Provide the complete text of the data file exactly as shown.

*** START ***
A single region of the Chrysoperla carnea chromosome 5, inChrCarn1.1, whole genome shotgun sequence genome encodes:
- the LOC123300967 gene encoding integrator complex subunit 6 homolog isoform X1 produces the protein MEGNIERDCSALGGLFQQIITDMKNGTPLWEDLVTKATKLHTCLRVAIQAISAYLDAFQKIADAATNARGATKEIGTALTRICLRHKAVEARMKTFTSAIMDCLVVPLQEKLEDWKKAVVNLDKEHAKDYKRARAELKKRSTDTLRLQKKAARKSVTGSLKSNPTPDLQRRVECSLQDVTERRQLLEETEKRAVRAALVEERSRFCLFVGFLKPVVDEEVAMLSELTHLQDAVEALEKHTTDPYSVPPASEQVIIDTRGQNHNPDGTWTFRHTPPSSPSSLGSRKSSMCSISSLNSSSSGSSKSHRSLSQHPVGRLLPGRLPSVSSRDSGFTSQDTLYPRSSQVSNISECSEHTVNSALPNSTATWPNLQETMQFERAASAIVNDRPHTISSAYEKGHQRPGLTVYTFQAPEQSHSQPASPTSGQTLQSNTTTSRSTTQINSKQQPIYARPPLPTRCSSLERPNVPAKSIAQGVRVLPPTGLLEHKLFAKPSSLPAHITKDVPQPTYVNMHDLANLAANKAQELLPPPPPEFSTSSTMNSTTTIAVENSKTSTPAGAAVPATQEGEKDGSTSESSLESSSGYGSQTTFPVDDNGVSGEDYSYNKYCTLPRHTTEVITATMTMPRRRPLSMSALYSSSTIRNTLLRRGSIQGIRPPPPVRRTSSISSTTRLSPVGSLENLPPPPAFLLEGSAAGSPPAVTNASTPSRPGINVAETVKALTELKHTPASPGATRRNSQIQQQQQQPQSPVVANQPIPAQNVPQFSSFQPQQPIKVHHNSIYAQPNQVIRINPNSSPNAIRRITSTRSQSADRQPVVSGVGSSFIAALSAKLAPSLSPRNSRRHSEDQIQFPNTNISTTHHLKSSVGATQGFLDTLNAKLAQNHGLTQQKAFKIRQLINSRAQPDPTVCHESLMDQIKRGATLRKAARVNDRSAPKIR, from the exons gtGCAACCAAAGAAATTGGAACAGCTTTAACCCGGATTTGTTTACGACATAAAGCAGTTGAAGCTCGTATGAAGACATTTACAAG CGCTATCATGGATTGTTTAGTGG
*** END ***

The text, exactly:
A single region of the Chrysoperla carnea chromosome 5, inChrCarn1.1, whole genome shotgun sequence genome encodes:
- the LOC123300967 gene encoding integrator complex subunit 6 homolog isoform X1 produces the protein MEGNIERDCSALGGLFQQIITDMKNGTPLWEDLVTKATKLHTCLRVAIQAISAYLDAFQKIADAATNARGATKEIGTALTRICLRHKAVEARMKTFTSAIMDCLVVPLQEKLEDWKKAVVNLDKEHAKDYKRARAELKKRSTDTLRLQKKAARKSVTGSLKSNPTPDLQRRVECSLQDVTERRQLLEETEKRAVRAALVEERSRFCLFVGFLKPVVDEEVAMLSELTHLQDAVEALEKHTTDPYSVPPASEQVIIDTRGQNHNPDGTWTFRHTPPSSPSSLGSRKSSMCSISSLNSSSSGSSKSHRSLSQHPVGRLLPGRLPSVSSRDSGFTSQDTLYPRSSQVSNISECSEHTVNSALPNSTATWPNLQETMQFERAASAIVNDRPHTISSAYEKGHQRPGLTVYTFQAPEQSHSQPASPTSGQTLQSNTTTSRSTTQINSKQQPIYARPPLPTRCSSLERPNVPAKSIAQGVRVLPPTGLLEHKLFAKPSSLPAHITKDVPQPTYVNMHDLANLAANKAQELLPPPPPEFSTSSTMNSTTTIAVENSKTSTPAGAAVPATQEGEKDGSTSESSLESSSGYGSQTTFPVDDNGVSGEDYSYNKYCTLPRHTTEVITATMTMPRRRPLSMSALYSSSTIRNTLLRRGSIQGIRPPPPVRRTSSISSTTRLSPVGSLENLPPPPAFLLEGSAAGSPPAVTNASTPSRPGINVAETVKALTELKHTPASPGATRRNSQIQQQQQQPQSPVVANQPIPAQNVPQFSSFQPQQPIKVHHNSIYAQPNQVIRINPNSSPNAIRRITSTRSQSADRQPVVSGVGSSFIAALSAKLAPSLSPRNSRRHSEDQIQFPNTNISTTHHLKSSVGATQGFLDTLNAKLAQNHGLTQQKAFKIRQLINSRAQPDPTVCHESLMDQIKRGATLRKAARVNDRSAPKIR, from the exons gtGCAACCAAAGAAATTGGAACAGCTTTAACCCGGATTTGTTTACGACATAAAGCAGTTGAAGCTCGTATGAAGACATTTACAAG CGCTATCATGGATTGTTTAGTGG